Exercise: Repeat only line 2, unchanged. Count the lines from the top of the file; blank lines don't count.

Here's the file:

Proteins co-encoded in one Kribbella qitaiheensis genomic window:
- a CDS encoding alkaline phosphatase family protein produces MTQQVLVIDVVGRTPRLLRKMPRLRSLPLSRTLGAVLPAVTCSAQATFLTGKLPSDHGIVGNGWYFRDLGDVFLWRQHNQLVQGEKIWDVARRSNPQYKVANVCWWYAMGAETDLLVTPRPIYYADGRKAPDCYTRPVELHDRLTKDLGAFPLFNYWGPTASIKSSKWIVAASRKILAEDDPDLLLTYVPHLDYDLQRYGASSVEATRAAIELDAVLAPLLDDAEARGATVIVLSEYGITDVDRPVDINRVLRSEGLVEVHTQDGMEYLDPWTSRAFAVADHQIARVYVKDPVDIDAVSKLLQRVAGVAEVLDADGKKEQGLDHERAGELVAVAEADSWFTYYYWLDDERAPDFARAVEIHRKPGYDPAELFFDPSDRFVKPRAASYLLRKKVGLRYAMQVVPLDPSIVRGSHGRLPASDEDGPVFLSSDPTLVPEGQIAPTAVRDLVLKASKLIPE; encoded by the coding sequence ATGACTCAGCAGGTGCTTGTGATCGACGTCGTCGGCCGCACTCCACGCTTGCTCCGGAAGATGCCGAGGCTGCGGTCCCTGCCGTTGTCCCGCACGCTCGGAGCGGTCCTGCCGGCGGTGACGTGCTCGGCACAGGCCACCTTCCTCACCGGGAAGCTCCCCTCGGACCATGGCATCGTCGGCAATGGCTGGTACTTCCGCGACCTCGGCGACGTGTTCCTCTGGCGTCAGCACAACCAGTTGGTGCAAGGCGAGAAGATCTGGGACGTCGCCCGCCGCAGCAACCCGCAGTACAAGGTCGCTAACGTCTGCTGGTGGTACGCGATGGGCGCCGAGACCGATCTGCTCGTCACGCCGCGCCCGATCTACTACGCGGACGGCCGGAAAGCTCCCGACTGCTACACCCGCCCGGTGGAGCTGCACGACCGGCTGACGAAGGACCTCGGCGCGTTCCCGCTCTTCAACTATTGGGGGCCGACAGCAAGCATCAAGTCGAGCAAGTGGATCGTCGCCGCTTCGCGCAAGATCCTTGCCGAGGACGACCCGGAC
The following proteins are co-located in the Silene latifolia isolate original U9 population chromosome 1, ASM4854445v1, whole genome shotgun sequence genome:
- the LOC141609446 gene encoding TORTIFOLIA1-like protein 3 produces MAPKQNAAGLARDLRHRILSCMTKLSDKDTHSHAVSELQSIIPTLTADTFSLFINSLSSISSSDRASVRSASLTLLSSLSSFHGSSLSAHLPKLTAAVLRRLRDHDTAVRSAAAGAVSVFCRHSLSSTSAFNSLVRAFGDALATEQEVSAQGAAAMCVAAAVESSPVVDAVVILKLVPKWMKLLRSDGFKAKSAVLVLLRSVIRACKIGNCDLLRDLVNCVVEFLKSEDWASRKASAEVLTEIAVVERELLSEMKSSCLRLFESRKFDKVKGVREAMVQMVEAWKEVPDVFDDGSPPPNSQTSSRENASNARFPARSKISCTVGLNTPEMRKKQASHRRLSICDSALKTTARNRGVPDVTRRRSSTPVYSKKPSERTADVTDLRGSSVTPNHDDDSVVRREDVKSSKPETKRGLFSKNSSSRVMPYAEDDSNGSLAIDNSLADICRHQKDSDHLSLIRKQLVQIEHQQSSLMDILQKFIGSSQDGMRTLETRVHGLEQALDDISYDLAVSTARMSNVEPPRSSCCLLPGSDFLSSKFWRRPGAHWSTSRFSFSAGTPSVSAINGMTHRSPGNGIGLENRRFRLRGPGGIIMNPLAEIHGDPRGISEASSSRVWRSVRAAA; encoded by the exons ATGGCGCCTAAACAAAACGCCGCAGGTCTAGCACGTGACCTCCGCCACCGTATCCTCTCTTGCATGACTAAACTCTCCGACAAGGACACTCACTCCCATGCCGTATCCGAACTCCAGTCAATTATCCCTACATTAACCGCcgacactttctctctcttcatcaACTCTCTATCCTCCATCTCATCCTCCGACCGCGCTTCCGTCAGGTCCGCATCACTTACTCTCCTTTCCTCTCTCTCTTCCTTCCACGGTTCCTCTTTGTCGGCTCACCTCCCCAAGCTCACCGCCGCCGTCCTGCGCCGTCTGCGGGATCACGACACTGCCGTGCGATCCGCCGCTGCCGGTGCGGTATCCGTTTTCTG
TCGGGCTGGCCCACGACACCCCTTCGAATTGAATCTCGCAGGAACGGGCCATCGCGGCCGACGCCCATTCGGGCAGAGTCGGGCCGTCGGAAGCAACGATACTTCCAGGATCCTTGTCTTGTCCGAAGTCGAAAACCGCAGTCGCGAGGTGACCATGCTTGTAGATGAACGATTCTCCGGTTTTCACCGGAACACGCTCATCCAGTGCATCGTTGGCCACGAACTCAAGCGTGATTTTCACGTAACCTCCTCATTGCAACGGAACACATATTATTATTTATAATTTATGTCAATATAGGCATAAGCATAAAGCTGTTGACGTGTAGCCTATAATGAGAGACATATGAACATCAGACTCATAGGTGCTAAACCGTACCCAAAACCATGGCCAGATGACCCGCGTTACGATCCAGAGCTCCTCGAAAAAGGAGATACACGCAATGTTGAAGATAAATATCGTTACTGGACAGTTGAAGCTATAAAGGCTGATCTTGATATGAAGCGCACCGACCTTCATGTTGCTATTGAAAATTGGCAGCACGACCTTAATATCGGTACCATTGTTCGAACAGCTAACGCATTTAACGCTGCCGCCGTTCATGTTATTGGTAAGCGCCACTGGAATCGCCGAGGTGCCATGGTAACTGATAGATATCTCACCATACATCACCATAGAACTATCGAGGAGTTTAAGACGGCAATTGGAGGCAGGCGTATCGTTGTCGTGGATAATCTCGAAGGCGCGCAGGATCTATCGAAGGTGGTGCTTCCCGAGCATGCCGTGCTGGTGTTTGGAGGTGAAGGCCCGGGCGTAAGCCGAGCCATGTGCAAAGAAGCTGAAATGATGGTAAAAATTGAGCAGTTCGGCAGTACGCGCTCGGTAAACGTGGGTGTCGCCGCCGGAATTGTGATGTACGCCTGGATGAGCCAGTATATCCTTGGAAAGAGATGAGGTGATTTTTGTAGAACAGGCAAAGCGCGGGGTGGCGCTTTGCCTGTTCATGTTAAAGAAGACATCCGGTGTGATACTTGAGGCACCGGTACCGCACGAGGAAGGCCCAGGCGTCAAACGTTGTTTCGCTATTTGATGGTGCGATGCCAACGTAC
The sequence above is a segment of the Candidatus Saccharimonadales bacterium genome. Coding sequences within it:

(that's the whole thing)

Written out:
- a CDS encoding alkaline phosphatase family protein produces MTQQVLVIDVVGRTPRLLRKMPRLRSLPLSRTLGAVLPAVTCSAQATFLTGKLPSDHGIVGNGWYFRDLGDVFLWRQHNQLVQGEKIWDVARRSNPQYKVANVCWWYAMGAETDLLVTPRPIYYADGRKAPDCYTRPVELHDRLTKDLGAFPLFNYWGPTASIKSSKWIVAASRKILAEDDPDLLLTYVPHLDYDLQRYGASSVEATRAAIELDAVLAPLLDDAEARGATVIVLSEYGITDVDRPVDINRVLRSEGLVEVHTQDGMEYLDPWTSRAFAVADHQIARVYVKDPVDIDAVSKLLQRVAGVAEVLDADGKKEQGLDHERAGELVAVAEADSWFTYYYWLDDERAPDFARAVEIHRKPGYDPAELFFDPSDRFVKPRAASYLLRKKVGLRYAMQVVPLDPSIVRGSHGRLPASDEDGPVFLSSDPTLVPEGQIAPTAVRDLVLKASKLIPE; encoded by the coding sequence ATGACTCAGCAGGTGCTTGTGATCGACGTCGTCGGCCGCACTCCACGCTTGCTCCGGAAGATGCCGAGGCTGCGGTCCCTGCCGTTGTCCCGCACGCTCGGAGCGGTCCTGCCGGCGGTGACGTGCTCGGCACAGGCCACCTTCCTCACCGGGAAGCTCCCCTCGGACCATGGCATCGTCGGCAATGGCTGGTACTTCCGCGACCTCGGCGACGTGTTCCTCTGGCGTCAGCACAACCAGTTGGTGCAAGGCGAGAAGATCTGGGACGTCGCCCGCCGCAGCAACCCGCAGTACAAGGTCGCTAACGTCTGCTGGTGGTACGCGATGGGCGCCGAGACCGATCTGCTCGTCACGCCGCGCCCGATCTACTACGCGGACGGCCGGAAAGCTCCCGACTGCTACACCCGCCCGGTGGAGCTGCACGACCGGCTGACGAAGGACCTCGGCGCGTTCCCGCTCTTCAACTATTGGGGGCCGACAGCAAGCATCAAGTCGAGCAAGTGGATCGTCGCCGCTTCGCGCAAGATCCTTGCCGAGGACGACCCGGAC